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Analyze This: Looking Back at the Year in Gaming 2008
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Analyze This: Looking Back at the Year in Gaming 2008


December 18, 2008 Article Start Previous Page 3 of 4 Next
 

Jesse Divnich, Electronic Entertainment Design and Research:

Hits and misses of 2008...

Wii Fit was one of the most successfully innovative products of 2008. Nintendo took a substantial risk in developing a product that targeted both the casual and core sector of the industry. That risk definitely paid off, as even today, six months after its release, it is one of the hottest items on retail shelves.

Guitar Hero: On Tour was another title that beat the market's expectations. Activision managed to take the Guitar Hero franchise, shrink it, and implement it on the Nintendo DS.

Other surprise hits include Army of Two, Crisis Core, Braid, and World of Goo.

The list of surprise hits is relatively small, but our industry has matured so much over the years that "sleeper" hits are becoming less common. With an endless stream of research available, most publishers can spot, months in advance, if any of their titles are going to out-perform initial expectations.

By the time a game is released, it generally has a marketing budget and the hype to match its sales performance.

2D Boy's World of Goo

In terms of surprise failures. Mirror's Edge certainly did not live up to the hype, but I would not necessarily classify the title as a complete failure. EA is not the first publisher that comes to mind when we think of innovation, but Mirror's Edge is a perfect example of how EA is hoping to change that perception. It certainly was an experiment that failed, but the fact they are experimenting will certainly one day lead to tremendous success in the market.

Guitar Hero: World Tour is another title that failed to deliver to expectations. While it did deliver some new game features and expanded on the original recipe of the Guitar Hero franchise, it is pretty clear that the popularity of the musical instrument sub-genre has reached its peak. Nonetheless, I still expect strong sales from Guitar Hero: World Tour, but sales will be nowhere near that of Guitar Hero III.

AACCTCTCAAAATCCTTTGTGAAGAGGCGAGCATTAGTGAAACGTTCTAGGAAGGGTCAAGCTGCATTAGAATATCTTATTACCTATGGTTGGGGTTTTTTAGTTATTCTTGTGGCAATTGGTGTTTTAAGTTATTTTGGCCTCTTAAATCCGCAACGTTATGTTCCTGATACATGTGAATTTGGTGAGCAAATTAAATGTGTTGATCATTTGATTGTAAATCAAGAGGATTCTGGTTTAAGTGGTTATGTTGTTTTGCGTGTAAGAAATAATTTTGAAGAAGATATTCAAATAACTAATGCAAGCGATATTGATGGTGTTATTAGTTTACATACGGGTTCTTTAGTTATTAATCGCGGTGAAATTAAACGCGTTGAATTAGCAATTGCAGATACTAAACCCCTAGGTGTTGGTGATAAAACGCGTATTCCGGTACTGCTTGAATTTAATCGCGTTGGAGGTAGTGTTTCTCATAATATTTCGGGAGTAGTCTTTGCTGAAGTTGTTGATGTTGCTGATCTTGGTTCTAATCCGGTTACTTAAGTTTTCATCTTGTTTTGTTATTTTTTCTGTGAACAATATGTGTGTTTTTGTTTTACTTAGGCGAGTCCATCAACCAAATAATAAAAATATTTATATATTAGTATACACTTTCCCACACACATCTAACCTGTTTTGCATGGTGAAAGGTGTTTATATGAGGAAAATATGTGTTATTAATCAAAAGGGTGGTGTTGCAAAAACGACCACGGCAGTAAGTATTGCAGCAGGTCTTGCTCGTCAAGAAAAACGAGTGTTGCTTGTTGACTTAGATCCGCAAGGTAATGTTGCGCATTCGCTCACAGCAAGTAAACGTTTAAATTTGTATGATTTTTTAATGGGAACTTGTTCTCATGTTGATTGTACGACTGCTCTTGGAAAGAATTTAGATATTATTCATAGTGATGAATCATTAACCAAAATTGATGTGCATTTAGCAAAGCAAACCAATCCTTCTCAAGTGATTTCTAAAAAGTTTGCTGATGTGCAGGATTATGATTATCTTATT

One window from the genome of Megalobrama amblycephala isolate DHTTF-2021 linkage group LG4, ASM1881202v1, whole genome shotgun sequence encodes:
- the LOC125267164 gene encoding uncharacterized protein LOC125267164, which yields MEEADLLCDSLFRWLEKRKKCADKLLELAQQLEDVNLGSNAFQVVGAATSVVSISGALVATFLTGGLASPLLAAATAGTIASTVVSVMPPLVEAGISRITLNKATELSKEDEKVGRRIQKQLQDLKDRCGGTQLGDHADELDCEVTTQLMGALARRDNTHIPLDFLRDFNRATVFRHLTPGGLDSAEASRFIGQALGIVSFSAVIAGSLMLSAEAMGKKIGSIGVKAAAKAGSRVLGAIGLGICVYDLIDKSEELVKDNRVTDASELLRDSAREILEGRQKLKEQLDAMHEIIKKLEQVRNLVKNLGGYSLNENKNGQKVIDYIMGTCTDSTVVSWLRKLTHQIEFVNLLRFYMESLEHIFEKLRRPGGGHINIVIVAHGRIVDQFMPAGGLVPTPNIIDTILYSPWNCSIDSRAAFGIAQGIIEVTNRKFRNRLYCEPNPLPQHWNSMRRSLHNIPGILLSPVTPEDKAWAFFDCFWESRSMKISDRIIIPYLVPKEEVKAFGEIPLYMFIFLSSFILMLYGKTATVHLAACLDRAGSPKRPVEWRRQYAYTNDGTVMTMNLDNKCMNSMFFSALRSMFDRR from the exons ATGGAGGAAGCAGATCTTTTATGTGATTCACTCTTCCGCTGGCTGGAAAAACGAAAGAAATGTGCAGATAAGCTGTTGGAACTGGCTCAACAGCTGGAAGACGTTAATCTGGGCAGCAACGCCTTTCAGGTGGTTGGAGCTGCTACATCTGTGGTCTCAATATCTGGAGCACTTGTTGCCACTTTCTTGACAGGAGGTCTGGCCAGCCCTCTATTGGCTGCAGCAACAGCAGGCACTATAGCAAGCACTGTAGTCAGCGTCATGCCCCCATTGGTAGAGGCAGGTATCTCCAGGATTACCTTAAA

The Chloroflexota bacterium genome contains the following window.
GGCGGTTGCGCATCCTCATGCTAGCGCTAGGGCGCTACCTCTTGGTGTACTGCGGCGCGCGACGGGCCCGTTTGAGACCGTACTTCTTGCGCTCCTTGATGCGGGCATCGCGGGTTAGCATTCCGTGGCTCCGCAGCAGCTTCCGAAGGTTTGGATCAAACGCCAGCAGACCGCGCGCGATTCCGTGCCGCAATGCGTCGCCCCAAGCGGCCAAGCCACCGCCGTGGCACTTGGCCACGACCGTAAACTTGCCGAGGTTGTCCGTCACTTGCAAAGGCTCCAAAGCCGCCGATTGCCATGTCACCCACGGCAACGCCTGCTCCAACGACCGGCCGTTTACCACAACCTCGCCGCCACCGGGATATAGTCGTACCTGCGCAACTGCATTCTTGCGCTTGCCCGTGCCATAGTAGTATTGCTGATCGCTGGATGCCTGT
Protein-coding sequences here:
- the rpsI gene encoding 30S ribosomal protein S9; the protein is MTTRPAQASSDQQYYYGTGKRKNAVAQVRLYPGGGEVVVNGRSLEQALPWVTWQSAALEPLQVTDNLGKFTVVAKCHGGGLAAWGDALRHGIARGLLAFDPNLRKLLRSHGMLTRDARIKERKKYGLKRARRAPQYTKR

Other surprise failures this year include: Shaun White Snowboarding, Too Human, Boom Blox, and de Blob, all of which were new intellectual properties that had a lot of hype and marketing behind them.

How all the platforms performed in the market in 2008...

The Xbox 360's performance in the back-half of 2008 certainly surprised most industry watchers. The Xbox 360 hit a sweet spot with both pricing and promotion in the later months of 2008.

The economic crisis played an equally large role in driving sales as well. With consumers unwilling to give up their right to be entertained, the price cuts in the back-half of 2008 helped position the Xbox 360 as being the best value console for the core gaming market.

The PSP was the console that most disappointed the market in 2008. Its lack of strong third-party support, a non-diversified software library, and a higher price point all played a role in delivering a lackluster sales performance in the U.S.

Lessons learned in 2008 that could change things in 2009...

The biggest lesson learned in 2008 was the ability for AAA titles to perform at holiday sales level during the off-season. Super Smash Bros. Brawl, Wii Fit, Metal Gear Solid 4, Grand Theft Auto IV, and Mario Kart Wii are all prime examples of how a AAA title can be successfully released during the off-season.

Conversely, Dead Space, Far Cry 2, Mirror's Edge, Saints Row 2, Resistance 2, LittleBigPlanet, and Fallout 3 are all examples of what happens when too many AAA titles are congested into two months of the year. Each one of these titles would have sold significantly more if released in an off-season month.

This subject has undoubtedly been a recurring theme since 2005, and I can only hope that the industry has finally realized the risk is minimal for releasing a AAA title during the off-season.


Article Start Previous Page 3 of 4 Next

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